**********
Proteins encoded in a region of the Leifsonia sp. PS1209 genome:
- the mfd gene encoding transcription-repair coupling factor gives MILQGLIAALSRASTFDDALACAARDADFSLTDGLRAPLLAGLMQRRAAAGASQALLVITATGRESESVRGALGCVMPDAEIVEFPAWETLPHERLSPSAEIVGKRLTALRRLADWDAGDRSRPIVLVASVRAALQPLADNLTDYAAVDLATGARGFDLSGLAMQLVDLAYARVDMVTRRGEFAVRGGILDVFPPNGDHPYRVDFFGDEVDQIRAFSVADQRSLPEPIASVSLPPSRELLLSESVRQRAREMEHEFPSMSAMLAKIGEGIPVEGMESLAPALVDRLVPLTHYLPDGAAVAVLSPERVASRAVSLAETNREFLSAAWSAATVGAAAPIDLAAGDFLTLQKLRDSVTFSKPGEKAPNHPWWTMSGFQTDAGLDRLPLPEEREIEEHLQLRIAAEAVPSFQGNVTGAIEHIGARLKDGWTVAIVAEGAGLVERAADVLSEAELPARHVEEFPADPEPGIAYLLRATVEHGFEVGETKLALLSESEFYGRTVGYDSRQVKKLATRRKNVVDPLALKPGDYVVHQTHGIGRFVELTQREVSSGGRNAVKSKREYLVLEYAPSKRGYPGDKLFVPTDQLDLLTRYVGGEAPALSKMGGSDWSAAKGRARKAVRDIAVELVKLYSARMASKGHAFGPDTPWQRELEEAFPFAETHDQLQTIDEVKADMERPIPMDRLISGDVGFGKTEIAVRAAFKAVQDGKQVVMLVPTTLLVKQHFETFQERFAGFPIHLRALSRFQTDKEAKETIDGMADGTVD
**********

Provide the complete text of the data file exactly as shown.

Proteins encoded in a region of the Leifsonia sp. PS1209 genome:
- the mfd gene encoding transcription-repair coupling factor gives MILQGLIAALSRASTFDDALACAARDADFSLTDGLRAPLLAGLMQRRAAAGASQALLVITATGRESESVRGALGCVMPDAEIVEFPAWETLPHERLSPSAEIVGKRLTALRRLADWDAGDRSRPIVLVASVRAALQPLADNLTDYAAVDLATGARGFDLSGLAMQLVDLAYARVDMVTRRGEFAVRGGILDVFPPNGDHPYRVDFFGDEVDQIRAFSVADQRSLPEPIASVSLPPSRELLLSESVRQRAREMEHEFPSMSAMLAKIGEGIPVEGMESLAPALVDRLVPLTHYLPDGAAVAVLSPERVASRAVSLAETNREFLSAAWSAATVGAAAPIDLAAGDFLTLQKLRDSVTFSKPGEKAPNHPWWTMSGFQTDAGLDRLPLPEEREIEEHLQLRIAAEAVPSFQGNVTGAIEHIGARLKDGWTVAIVAEGAGLVERAADVLSEAELPARHVEEFPADPEPGIAYLLRATVEHGFEVGETKLALLSESEFYGRTVGYDSRQVKKLATRRKNVVDPLALKPGDYVVHQTHGIGRFVELTQREVSSGGRNAVKSKREYLVLEYAPSKRGYPGDKLFVPTDQLDLLTRYVGGEAPALSKMGGSDWSAAKGRARKAVRDIAVELVKLYSARMASKGHAFGPDTPWQRELEEAFPFAETHDQLQTIDEVKADMERPIPMDRLISGDVGFGKTEIAVRAAFKAVQDGKQVVMLVPTTLLVKQHFETFQERFAGFPIHLRALSRFQTDKEAKETIDGMADGTVD